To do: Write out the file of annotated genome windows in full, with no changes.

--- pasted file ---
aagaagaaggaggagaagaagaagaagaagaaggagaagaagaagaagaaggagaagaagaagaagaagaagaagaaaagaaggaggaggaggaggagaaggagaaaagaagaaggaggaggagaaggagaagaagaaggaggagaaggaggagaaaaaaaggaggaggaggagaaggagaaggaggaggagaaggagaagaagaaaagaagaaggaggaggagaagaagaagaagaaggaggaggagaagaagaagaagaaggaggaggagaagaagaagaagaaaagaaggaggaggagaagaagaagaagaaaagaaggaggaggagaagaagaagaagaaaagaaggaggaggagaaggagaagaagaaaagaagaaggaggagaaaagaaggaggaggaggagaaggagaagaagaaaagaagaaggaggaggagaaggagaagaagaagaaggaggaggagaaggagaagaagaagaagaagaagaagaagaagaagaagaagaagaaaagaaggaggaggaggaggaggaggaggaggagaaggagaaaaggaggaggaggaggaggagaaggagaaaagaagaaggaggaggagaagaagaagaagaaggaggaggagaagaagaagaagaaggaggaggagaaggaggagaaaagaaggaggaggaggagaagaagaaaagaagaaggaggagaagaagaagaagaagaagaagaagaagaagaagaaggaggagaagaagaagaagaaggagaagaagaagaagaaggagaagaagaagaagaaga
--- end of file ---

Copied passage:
aagaagaaggaggagaagaagaagaagaagaaggagaagaagaagaagaaggagaagaagaagaagaagaagaagaaaagaaggaggaggaggaggagaaggagaaaagaagaaggaggaggagaaggagaagaagaaggaggagaaggaggagaaaaaaaggaggaggaggagaaggagaaggaggaggagaaggagaagaagaaaagaagaaggaggaggagaagaagaagaagaaggaggaggagaagaagaagaagaaggaggaggagaagaagaagaagaaaagaaggaggaggagaagaagaagaagaaaagaaggaggaggagaagaagaagaagaaaagaaggaggaggagaaggagaagaagaaaagaagaaggaggagaaaagaaggaggaggaggagaaggagaagaagaaaagaagaaggaggaggagaaggagaagaagaagaaggaggaggagaaggagaagaagaagaagaagaagaagaagaagaagaagaagaagaaaagaaggaggaggaggaggaggaggaggaggagaaggagaaaaggaggaggaggaggaggagaaggagaaaagaagaaggaggaggagaagaagaagaagaaggaggaggagaagaagaagaagaaggaggaggagaaggaggagaaaagaaggaggaggaggagaagaagaaaagaagaaggaggagaagaagaagaagaagaagaagaagaagaagaagaaggaggagaagaagaagaagaaggagaagaagaagaagaaggagaagaagaagaagaaga